The prepaid debit card is one of the fastest-growing financial services in the country. However, with this new convenience come new ways for thieves to steal their value. Consequently, prepaid debit card fraud is on the rise, and you should be aware of the pitfalls of using them.
Debit card primer
In case you aren’t familiar with prepaid debit cards, the process works as follows: You purchase a card at any number of stores, then go online to move money from your financial institution onto the card. Now the debit card has value that you have endowed it with, which instantly makes it a target for fraud.
It’s not that fraudsters can grab the card from you and empty its contents—you need a PIN number and other data, like your Social Security number, to actually activate the card and withdraw the money.
The current scam
Instead, the scam involves getting you to do all the work for the thief.
The scam works like this. You are contacted by a person or entity claiming you have won a prize of considerable value, such as a car, or some other claim that is too good to be true. You’re told that there is a processing fee of several hundred dollars, so if you can remit that, you’ll get that juice new car. Targets figure that spending a few hundred bucks to get a new car is worth it, so they agree.
The fraudster then patiently walks you through the process of obtaining a debit card, loading it with funds, and activating it with federally required personal information, including your Social Security number. That is the information required to activate the card, so you have now willingly handed over that information to the fraudster.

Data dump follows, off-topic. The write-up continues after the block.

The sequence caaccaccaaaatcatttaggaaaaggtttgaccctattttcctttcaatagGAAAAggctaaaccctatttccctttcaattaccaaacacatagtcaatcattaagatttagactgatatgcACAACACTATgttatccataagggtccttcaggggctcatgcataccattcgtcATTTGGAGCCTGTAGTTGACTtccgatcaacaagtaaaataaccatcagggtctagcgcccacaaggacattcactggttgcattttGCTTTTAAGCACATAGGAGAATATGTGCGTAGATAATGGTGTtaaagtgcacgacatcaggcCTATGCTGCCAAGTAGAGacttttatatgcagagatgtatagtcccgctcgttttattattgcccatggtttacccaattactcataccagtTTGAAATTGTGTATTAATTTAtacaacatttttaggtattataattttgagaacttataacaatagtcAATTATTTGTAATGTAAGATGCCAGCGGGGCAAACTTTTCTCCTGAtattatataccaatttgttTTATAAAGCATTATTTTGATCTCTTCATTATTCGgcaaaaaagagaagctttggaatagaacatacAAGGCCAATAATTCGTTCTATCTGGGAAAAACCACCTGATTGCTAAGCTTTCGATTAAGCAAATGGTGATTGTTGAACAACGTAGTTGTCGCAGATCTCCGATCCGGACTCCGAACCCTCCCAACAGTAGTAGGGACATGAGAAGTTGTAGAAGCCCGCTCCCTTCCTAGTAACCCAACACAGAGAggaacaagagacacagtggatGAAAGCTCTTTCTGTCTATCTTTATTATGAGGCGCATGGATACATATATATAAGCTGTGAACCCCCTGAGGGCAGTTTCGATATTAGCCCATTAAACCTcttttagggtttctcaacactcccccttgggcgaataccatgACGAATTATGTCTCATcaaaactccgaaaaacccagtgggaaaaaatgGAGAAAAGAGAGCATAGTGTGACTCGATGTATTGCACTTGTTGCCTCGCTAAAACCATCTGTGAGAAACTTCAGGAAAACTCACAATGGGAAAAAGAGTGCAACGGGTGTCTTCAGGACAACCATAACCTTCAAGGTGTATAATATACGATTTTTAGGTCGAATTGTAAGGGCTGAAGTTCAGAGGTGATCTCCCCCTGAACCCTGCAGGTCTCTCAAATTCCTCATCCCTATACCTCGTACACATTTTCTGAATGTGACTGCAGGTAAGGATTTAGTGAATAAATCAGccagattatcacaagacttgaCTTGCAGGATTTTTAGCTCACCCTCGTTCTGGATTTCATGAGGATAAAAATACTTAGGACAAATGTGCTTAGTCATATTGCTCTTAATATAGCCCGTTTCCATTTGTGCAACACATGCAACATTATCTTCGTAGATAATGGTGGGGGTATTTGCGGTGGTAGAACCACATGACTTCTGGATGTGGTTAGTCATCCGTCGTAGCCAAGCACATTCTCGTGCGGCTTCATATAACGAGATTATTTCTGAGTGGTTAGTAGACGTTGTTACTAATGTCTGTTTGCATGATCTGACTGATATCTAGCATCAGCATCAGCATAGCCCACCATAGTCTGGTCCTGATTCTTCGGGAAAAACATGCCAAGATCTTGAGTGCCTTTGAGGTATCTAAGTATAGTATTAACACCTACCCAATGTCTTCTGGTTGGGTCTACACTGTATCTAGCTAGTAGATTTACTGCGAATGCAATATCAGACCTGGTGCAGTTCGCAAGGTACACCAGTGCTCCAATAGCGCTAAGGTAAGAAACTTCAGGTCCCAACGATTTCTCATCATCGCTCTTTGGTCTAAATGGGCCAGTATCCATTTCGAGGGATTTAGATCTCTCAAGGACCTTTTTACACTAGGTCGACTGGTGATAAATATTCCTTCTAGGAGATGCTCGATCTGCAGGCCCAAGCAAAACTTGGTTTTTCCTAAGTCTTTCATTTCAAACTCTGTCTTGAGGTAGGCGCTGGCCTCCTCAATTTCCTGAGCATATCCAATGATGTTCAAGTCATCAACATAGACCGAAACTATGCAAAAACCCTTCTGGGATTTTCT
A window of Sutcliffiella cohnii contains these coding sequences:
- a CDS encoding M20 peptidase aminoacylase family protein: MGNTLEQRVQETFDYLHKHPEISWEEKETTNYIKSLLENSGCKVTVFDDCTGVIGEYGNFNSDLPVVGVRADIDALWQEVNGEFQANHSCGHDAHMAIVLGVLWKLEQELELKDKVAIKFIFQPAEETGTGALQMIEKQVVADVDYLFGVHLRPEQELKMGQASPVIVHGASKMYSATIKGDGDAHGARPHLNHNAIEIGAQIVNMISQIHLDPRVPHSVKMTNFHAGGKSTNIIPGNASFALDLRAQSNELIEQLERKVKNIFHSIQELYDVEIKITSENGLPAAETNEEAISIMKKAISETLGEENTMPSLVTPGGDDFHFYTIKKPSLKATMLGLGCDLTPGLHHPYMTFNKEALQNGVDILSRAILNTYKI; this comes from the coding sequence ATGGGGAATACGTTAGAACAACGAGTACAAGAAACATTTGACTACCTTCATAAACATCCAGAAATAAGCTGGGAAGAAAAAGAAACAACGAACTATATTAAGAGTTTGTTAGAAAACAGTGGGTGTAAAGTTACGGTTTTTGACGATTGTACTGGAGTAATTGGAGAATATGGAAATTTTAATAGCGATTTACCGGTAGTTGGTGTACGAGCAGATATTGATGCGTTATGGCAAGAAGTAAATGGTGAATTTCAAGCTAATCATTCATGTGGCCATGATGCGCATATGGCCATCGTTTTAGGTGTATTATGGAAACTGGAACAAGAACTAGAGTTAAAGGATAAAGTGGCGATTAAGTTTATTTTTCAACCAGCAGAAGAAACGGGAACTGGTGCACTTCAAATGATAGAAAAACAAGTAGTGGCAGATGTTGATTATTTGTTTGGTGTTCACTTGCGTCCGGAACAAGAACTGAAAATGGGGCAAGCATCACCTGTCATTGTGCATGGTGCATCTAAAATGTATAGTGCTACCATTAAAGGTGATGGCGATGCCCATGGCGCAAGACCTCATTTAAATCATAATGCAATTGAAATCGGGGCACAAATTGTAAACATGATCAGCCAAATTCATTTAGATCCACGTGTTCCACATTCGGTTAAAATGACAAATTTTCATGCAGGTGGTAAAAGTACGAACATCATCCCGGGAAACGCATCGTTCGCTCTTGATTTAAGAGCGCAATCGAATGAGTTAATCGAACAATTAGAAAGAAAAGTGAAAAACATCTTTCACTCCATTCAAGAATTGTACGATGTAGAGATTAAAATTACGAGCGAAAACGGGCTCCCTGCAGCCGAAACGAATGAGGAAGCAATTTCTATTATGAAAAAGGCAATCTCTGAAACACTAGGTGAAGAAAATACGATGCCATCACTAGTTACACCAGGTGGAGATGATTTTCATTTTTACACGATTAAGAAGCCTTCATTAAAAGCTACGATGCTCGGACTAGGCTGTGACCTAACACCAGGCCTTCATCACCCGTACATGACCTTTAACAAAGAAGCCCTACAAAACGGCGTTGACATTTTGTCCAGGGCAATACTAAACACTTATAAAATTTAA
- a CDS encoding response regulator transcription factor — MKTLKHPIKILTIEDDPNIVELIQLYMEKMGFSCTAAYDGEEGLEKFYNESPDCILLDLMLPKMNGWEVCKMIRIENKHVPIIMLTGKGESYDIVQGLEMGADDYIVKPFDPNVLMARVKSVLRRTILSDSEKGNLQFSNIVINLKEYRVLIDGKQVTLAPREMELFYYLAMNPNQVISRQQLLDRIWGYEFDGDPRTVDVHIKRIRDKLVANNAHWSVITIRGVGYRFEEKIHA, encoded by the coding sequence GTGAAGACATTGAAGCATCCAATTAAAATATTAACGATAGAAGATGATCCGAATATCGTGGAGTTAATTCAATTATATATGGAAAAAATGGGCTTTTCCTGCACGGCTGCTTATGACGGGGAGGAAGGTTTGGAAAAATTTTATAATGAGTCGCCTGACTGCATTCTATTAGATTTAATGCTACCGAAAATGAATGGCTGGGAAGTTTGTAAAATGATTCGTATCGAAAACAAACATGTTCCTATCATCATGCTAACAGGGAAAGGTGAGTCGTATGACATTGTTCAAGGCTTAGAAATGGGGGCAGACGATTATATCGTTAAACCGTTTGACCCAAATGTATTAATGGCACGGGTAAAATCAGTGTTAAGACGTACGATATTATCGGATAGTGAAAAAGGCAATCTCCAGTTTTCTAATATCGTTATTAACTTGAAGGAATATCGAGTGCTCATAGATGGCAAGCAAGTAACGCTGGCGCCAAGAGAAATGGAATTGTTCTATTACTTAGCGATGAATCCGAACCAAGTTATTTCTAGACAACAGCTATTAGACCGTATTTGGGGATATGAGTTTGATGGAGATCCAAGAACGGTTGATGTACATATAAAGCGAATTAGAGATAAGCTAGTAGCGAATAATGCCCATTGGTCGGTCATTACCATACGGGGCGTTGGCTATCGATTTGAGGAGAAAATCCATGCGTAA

Now, not only can he engage in prepaid debit card fraud by withdrawing all the money you put on it, but you’ve given him your Social Security number. With that, it’s a thousand times easier for him to steal your identity.
How to protect yourself
The obvious solution here is to never give out personal information to anyone, and be extremely skeptical of being told you have won something or are eligible to win something.
There’s another thing to be cautious of when using prepaid debit cards. Any person or company can sell these cards and brand them with a Visa or MasterCard logo. They can also brand them with their own company logo.
The problem is that some of these are startup companies that may not have the sophisticated fraud protection that well-known debit card providers have. So you are potentially providing personal information to a company that isn’t on the forefront of security technology.
Other things to watch for
You should also be careful of prepaid debit cards that are not being sold in an established merchant’s store. Be wary of free-standing kiosks at malls or festivals selling the cards. These could be fraudsters who have set up literal fly-by-night entities in which you transfer money into what you think is a prepaid debit account, but is really their own bank account.
Debit card image via Shutterstock.